Saturday, August 06, 2005
Jazz and The Christian Life
blogging to: Mary Lou's Mass, Mary Lou Williams
Lately, I've been thinking a lot about the connections between jazz and gospel, and exploring the idea of jazz as a way of thinking, living and viewing one's life with Christ.
A couple of years ago, at a reading/signing of his book, This Far By Faith, Juan Williams described the way African-American Christians express their faith as "jazz-like," and that made perfect sense to me (My friend and colleague Ed Gilbreath discusses this idea with Williams in this interview.). It was one of those moments where things just clicked. And when I kind of wished that I'd thought of that Grand Idea first, but I was also glad it's out there to explore.
Since then, that idea has been simmering in my mind. I know I've got some thoughts developing along these lines, and I'm trying to be patient as they cohere. John Coltrane said it this way: "When there's something you don't understand, you have to go humbly to it. You don't go to school and sit down and say, 'I know what you're getting ready to teach me.' You sit down there and you learn. You open your mind. You absorb. But you have to be quiet, you have to be still, to do all this.' (quoted in Joy Unspeakable: Contemplative Practices of the Black Church)
I can't be that still, though. So I'm doing some reading in the meantime--most of the time, that's as close as I get to stillness. Here are some of the interesting things I'm discovering along the way:
Musician and Presbyterian Minister Bill Carter on joining theology and jazz:
"I've always been concerned about integrating the various pieces of my life, especially since I was called to ministry. The Reformed tradition speaks strongly to the head, the intellectual part of who I am. It's very text-oriented. But when we smashed our statues and took the arts out of our churches during the Reformation, we lost something. Theoretical truth must also be embodied. . .Jazz and other new, non-traditional forms of liturgical music join the text of the Scripture and the church's historic confessions with the tune of human experience."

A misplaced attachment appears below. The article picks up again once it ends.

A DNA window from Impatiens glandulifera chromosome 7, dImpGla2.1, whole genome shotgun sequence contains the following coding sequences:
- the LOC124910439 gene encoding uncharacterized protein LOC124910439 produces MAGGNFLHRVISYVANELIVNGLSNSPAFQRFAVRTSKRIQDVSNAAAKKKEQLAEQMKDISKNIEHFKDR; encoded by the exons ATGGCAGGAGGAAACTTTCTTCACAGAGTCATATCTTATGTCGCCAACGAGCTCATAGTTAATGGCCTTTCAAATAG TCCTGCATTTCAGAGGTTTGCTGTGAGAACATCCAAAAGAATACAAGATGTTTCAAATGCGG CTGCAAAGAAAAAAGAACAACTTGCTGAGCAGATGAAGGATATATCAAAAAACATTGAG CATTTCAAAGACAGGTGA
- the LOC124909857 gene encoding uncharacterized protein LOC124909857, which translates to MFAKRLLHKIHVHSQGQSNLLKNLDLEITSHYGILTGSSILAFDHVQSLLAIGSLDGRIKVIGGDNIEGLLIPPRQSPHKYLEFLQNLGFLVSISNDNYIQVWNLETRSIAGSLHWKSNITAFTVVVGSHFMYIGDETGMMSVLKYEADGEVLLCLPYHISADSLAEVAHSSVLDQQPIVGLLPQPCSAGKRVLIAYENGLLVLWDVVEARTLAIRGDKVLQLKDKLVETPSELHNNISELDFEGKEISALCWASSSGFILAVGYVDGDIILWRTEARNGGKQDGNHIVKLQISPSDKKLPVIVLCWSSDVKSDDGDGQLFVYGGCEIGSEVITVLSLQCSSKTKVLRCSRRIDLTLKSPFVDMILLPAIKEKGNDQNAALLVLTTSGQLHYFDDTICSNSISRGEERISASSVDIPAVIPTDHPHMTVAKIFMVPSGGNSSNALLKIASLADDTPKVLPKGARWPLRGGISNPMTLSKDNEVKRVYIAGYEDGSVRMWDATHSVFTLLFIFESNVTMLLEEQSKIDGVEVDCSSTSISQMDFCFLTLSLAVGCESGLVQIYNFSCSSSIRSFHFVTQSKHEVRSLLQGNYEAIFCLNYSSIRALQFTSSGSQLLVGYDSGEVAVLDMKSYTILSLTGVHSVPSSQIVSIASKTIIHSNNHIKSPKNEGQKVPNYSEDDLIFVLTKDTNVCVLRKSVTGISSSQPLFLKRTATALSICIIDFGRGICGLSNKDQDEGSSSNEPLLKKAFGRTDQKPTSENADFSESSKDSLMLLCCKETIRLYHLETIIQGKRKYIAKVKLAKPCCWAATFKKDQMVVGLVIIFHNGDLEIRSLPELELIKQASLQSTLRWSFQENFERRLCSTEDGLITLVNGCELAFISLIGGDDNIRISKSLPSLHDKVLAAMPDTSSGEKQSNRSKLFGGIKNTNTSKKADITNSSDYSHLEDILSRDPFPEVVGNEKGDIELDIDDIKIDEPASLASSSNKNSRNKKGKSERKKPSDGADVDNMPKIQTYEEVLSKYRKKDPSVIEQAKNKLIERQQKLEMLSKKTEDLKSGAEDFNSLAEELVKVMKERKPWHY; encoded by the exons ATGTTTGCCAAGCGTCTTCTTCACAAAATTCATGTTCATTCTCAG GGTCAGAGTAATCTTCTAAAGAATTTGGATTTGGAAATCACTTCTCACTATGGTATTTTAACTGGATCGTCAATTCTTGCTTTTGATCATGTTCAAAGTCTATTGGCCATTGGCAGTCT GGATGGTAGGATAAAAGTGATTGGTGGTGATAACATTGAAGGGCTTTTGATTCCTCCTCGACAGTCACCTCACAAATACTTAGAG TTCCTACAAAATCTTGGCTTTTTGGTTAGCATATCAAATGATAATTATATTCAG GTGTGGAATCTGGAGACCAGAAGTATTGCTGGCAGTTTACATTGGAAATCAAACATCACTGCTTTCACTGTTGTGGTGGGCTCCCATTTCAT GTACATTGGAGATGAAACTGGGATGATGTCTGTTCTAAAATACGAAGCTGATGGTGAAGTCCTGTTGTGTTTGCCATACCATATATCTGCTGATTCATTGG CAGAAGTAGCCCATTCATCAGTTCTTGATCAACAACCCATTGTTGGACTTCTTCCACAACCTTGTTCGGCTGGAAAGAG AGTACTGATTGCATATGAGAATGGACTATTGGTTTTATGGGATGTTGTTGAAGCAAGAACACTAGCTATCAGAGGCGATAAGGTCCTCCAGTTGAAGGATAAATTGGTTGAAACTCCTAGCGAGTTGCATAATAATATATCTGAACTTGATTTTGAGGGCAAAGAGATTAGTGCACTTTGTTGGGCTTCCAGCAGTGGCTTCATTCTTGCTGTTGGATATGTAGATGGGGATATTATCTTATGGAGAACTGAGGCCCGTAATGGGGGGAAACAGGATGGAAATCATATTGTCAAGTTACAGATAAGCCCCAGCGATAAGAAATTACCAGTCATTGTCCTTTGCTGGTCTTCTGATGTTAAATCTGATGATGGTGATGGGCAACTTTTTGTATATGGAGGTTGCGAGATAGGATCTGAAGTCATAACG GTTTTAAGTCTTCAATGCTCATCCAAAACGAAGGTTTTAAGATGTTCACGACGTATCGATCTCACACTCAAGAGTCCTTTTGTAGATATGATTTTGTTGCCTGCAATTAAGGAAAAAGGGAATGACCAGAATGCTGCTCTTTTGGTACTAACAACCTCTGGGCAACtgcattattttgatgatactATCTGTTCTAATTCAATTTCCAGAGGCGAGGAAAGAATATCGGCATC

In this article, Carter goes on to compare the process of learning jazz from the greats to studying under great preachers who combine the historic confessions with human experience. He also talks about understanding spriritual gifts, using jazz in worship, and his desire to "talk together about the whole business fo integration between tradition and innovation, between Scripture and experience, between text and tune . . .for me, jazz is a model of how to do that. I thought for so long that there was a clear line between the secular and the sacred; but now I believe that if the whole earth is really the Lord's, no experience is outside the sacred."
Here, Carter describes additional parallels between jazz, life and faith:
"The act of playing jazz, like daily life, is an informed risk," Carter says. "Improvisation happens through nimble fingers, serious training in music theory and form, and a willingness to jump into uncharted territory. It takes disciplined, technical preparation to play this music, and it also requires the freedom to take enormous risks. You work hard to lift the music from the page and release it into the air."
"Yet there is always a safety net of grace," he adds. "If a musician hits a sour note or flubs a rhythm, it cannot be replayed, only forgiven. There will be another opportunity to play better notes on another day. These basic characteristics of jazz make it particularly congenial to the life of Christian faith."
What a feast for thought!
Nelson Boschman elaborates on the idea of a theology of jazz in Christian worship in this paper. You'll need Acrobat to read it, and you can download that here. The paper itself is a lovely work, and the bibliography is a great list of resources to study and digest for yourself.
More Information/Other Resources:
Swing a New Song to the Lord: Resources for Jazz Worship. This well-titled jazz hymnal is a great starting place for music ministers who want to integrate jazz music into their worship services.
Here's a link to Bill Carter's blog.
St. Peter's Church in NYC is known for its jazz ministry, which includes jazz vespers every Sunday at 5 p.m. Here's an article about the history of the church's jazz ministry, and it mentions October's Jazz and the Church Conference.
Ann Pederson's God, Creation, and All That Jazz: A Process of Composition and Improvisation explores some of the ideas we're talking about here.
Dr. Kirk Jones teaches a course at Andover Newton Theological School that explores "the jazz of preaching." Last year, he published a book by that title, and you can hear him read an excerpt of it here.
Rejoicensemble, an acappella group, explores the idea of Sacred Jazz on the group's website and on a recent CD, Strong and Graceful Oaks.